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Subject: Mounting oversized collage

Mounting oversized collage

From: Christine Smith <capi>
Date: Monday, March 22, 1999
I have been asked by a local museum to design an exhibition mounting
system for a huge, relatively new collage (1995) and would
appreciate suggestions (including things not to do).  It is 23 feet
horizontally, 6 feet tall.  I have seen only the outer edge--it is
stored on a large rolling tube.  If all the object is similar, it is
made by adhering together pieces of billboard papers, each about 4"
x 6" in irregularly cut sizes.  These pieces are at least several
deep on the backing, which is not one continuous piece, but joined
pieces of what felt like reasonably strong paper at this time. The
collage pieces are not adhered smoothly-- the object has a puckered
topography. I have no idea what adhesives may have been used.  I do
not know how much the whole  weighs, but the end felt heavy when I
lifted it (possibly from adhesive?).  We can calculate weight
distribution when that is needed.  The edges of the piece are
ragged.  It will not be objectionable if there is some
undulation/unevenness in the mounted surface.

The museum has added this object to its collection.  Therefore, I
think it is desirable to aim for a mounting system that can remain
behind the object indefinitely, rather than go back and forth
between exhibition and storage systems.  The object will spend most
of its life in storage so I hope to design a storage system that can
be put on exhibition for several months at time.   Since storing the
collage rolled seems undesirable  due to the puckered construction,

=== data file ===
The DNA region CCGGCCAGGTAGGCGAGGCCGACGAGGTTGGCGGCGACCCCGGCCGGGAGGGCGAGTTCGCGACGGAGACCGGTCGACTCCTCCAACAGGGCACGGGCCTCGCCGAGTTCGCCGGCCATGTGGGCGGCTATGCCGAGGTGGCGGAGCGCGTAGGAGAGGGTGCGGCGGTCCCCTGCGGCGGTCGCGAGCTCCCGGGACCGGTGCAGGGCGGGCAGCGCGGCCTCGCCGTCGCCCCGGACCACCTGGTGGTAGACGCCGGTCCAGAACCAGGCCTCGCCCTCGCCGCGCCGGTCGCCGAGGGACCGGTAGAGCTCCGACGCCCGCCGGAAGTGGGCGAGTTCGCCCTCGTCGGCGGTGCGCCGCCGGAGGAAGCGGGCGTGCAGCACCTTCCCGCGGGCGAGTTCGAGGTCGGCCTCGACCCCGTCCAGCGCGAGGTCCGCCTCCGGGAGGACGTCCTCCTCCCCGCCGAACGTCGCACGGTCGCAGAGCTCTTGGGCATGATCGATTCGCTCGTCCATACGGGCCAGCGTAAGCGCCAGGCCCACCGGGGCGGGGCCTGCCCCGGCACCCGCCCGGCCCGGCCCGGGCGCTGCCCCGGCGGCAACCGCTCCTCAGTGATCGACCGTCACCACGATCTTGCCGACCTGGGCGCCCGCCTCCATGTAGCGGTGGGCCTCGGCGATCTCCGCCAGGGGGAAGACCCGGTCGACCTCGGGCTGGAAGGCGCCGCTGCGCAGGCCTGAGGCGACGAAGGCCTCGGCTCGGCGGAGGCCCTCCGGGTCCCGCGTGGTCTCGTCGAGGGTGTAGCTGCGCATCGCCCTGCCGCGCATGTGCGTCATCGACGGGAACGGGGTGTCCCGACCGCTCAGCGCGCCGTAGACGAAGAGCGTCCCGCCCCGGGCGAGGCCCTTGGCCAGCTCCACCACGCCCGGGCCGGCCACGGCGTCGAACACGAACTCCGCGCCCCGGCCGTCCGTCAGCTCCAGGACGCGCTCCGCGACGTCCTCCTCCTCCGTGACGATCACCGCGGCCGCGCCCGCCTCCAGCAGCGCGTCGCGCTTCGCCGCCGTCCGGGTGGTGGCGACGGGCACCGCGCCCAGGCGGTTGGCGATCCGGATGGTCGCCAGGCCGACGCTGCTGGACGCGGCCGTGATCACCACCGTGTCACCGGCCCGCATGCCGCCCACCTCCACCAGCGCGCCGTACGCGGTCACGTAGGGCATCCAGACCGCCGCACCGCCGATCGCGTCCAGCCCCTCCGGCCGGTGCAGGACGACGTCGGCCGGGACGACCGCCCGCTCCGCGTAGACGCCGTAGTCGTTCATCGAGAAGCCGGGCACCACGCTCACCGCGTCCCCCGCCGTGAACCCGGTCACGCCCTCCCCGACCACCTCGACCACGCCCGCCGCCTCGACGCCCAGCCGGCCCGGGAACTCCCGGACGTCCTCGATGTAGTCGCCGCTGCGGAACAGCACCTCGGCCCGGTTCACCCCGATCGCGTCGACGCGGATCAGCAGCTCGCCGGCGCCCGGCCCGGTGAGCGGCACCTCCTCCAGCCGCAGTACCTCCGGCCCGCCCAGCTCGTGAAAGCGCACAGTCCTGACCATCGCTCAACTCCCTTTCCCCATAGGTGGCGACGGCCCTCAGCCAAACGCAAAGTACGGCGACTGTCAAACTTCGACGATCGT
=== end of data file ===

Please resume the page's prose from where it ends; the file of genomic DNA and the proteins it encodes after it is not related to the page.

inherently weak papers, and possibility of creating curves, it seems
preferable to store the object flat, face up, despite its size.  The
museum probably could accommodate this, although the idea of a huge
object atop aisles of storage units does not appeal to the staff.
The museum could use a mock-up to ascertain whether the mounted
object could be moved through doors, elevators, etc.

I have learned of non-magnetic metal panels that could be attached
to the gallery wall or mounting panel and would accept magnets
placed over the back of the collage.  I don't yet know what a panel
surface 23' x 6' would weigh, and I don't know whether flexible
magnets placed in bands or spots across the back of the object would
be strong enough to hold it upright.

My thoughts have also turned to Velcro-type strips, although I
understand that they shouldn't be left in contact with objects
indefinitely.  (Interleaf strips could be adhered between either
magnets or Velcro and object.)

I am thinking of using horizontal strips across the width of the
collage, with a vertical distance between strips somewhat less than
what we calculate the strips could bear.  Does anyone have thoughts
about the likely success or failure of such a design?  What are the
hazards I haven't mentioned/foreseen?  Is there a better option

A colleague recommended some kind of hinges across the top and down
the sides (slit/carry-through hinges or wrap-around hinges secured
by local magnets, which would allow for adjustments as the object
moves);  but I'm afraid any hinging system would be inadequate for a
heavy, weak surface 23 x 6'. For the same reason, I worry about the
viability of a hanging rod in a cloth casing. That is why I have
been aiming at support in horizontal bands, like cames across
stained glass windows.

Any recommendations for the mounting panel material?  Ideally, it
would be lightweight, acceptable for long-term proximity, and
physically relatively tough so art handlers could move it between
storage and the gallery without punctures or dents.
Any guidance will be greatly appreciated,

Christine Smith
Conservation of Art on Paper, Inc.
Fax: 703-836-8878

                  Conservation DistList Instance 12:75
                  Distributed: Tuesday, March 23, 1999
                       Message Id: cdl-12-75-016
Received on Monday, 22 March, 1999

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